By Tom Peterson, Michigan Advance
Women gather outside of the Georgia State Capitol in Atlanta on June 24 to protest the Supreme Court’s decision to dissolve federal abortion protections. In 2019, state lawmakers passed a law that would ban most abortions at around six-weeks. // Riley Bunch/GPB News via Georgia Recorder
A new poll released Wednesday shows that a majority of Georgians – particularly Black voters – continue to oppose the state’s new restrictive abortion law.
Nearly 62% objected overall, with about 54% saying they strongly opposed it. Black respondents were the most adamantly against it, with 86.4% of them saying they firmly disapprove of the law.
When asked how a candidate’s position on abortion would factor into their decision-making at the ballot box, 47% of those surveyed – including 76% of Black respondents – said they are more likely to back someone who will protect access.
About 29% said they would vote for someone who would restrict access, and about one-fifth of voters surveyed said a candidate’s position on abortion had no bearing on how they will vote this fall.
The Georgia Recorder is one of several newsrooms that are part of the Georgia News Collaborative that commissioned this poll from the School of Public and International Affairs Survey Research Center at the University of Georgia.
The statewide poll surveyed 1,030 likely voters and contains a margin of error of 3.1 percentage points.
The numbers help explain why Georgia Democrats running for statewide office have put abortion access at the center of their campaigns. It also sheds light on why Republican candidates, including some who had a hand in creating Georgia’s 2019 anti-abortion law, have largely stayed mum on the issue.
But after the U.S. Supreme Court overturned Roe v. Wade in June and ended the nearly 50-year federal protection of abortion rights, the issue became one of the dominant factors of this year’s midterm election.
Angela Brewington, a 57-year-old software engineer who lives in Henry County, said the state’s abortion law and this year’s permitless carry were her two main beefs with Republican Gov. Brian Kemp. She plans to vote for Democrat Stacey Abrams.
Brewington wasn’t opposed to tighter abortion laws in Georgia. The state’s previous ban after about 20 weeks was too late into a pregnancy, she said, mindful of her niece who was born at 22 weeks. But she argues a 12-week ban would be more reasonable than today’s restrictive law, which she says went too far.
“These are not my views, personally, on abortion of what choices I would make,” Brewington said. “But I don’t think that the state has a right to have a six-week ban. You barely know that you’re even pregnant at six weeks.”
Protesters flooded Liberty Plaza in May after the draft U.S. Supreme Court overturning Roe v. Wade was leaked. // Ross Williams/Georgia Recorder
‘Something we need to fight for’
Democrats hope anger over Georgia’s new law will mobilize their base and win over some swing voters. They are banking on the tactic even in races – like the Secretary of State contest – where the issue may not seem directly connected.
State Rep. Bee Nguyen, an Atlanta Democrat who is challenging Republican Secretary of State Brad Raffensperger, has tied abortion access to voting rights.
“We cannot talk about voting rights without talking about reproductive rights. An attack on one is an attack on another,” Nguyen said in a recent speech.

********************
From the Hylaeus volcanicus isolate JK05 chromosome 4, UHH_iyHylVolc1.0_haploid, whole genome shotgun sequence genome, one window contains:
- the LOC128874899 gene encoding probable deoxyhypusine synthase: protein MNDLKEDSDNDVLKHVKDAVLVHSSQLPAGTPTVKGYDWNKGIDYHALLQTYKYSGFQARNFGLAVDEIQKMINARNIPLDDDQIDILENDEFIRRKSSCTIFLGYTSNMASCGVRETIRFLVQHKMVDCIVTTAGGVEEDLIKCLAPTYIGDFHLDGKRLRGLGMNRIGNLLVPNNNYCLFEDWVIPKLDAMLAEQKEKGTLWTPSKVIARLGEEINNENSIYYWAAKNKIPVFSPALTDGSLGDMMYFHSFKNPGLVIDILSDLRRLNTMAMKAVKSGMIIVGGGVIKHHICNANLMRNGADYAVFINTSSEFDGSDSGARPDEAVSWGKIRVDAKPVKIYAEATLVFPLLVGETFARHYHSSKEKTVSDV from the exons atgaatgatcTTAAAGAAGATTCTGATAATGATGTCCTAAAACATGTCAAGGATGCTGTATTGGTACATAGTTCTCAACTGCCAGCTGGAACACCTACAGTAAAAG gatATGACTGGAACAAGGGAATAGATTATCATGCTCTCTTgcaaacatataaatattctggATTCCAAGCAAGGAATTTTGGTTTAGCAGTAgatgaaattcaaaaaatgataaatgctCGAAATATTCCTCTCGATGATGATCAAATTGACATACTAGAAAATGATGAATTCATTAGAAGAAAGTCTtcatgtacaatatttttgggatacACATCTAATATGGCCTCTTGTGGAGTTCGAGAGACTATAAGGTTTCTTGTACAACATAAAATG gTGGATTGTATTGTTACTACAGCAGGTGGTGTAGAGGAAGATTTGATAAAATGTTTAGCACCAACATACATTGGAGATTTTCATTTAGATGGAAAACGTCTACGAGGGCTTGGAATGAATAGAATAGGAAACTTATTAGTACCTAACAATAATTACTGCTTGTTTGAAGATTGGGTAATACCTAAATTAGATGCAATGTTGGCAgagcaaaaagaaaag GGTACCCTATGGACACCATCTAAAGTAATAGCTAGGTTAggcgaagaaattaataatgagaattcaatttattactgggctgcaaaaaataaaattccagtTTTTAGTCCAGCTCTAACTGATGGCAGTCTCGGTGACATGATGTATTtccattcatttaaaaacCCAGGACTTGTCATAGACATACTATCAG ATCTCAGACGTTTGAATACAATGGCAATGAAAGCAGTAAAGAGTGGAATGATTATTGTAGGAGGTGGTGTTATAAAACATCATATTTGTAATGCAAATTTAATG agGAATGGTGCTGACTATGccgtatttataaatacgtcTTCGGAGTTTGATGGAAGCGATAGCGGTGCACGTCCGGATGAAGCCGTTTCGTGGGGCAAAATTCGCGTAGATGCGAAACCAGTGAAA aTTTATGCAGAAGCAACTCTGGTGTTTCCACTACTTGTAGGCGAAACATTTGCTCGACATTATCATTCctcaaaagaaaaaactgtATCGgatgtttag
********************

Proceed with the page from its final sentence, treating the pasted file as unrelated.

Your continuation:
The issue is resonating with some voters on the campaign trail, although it remains to be seen if the Democrats’ argument holds enough power to shape the outcome of the midterm elections when economic factors loom large.
Martha Zoller, a conservative activist and board member of the Georgia Life Alliance, a group that advocates for abortion restrictions, said that she believes that Democrats have been “trying to scare people” with incessant ads about Georgia’s recently implemented abortion law.
“I don’t think that this issue is moving people the way the left hoped it would,” she said.
But Democrats aren’t just eyeing more independent-minded voters. They are hoping that the hot button issue will turn out left-leaning Georgians who don’t usually engage in partisan politics.
Erica Senegal, who lives in Cobb County, says she has always avoided talking about politics. Whatever opinion she had, she was content expressing it silently with her vote.
But on a recent Saturday afternoon, the nurse found herself at a Smyrna restaurant with the Democratic candidate for attorney general, Jen Jordan, and participating in a roundtable discussion on abortion access. Jordan has said she would not defend the state’s new abortion restrictions if elected.
Senegal said afterwards that it was her first time attending such an event, but it likely won’t be the last. The Supreme Court decision and the implementation of Georgia’s strict anti-abortion law have left her fired up, saying it’s “something we need to fight for.”
“Why are they taking away a woman’s right to her body, regardless of what the reason is,” Senegal said.
State Sen. Jen Jordan, who is the Democratic nominee for attorney general, speaks at a roundtable discussion about abortion access held last month at Rodney’s Jamaican Soul restaurant in Smyrna. // Jill Nolin/Georgia Recorder
GOP pushes abortion to background
Voters said kitchen table issues like the economy and inflation are still top-of-mind when they go to cast ballots in November.
Susan Hasel, a 36-year-old publication assistant in Walton County who participated in the survey, said she very much backs Georgia’s new abortion restrictions and the narrow exceptions it allows, such as in the case of rape. She also favors candidates who say they will limit abortion access.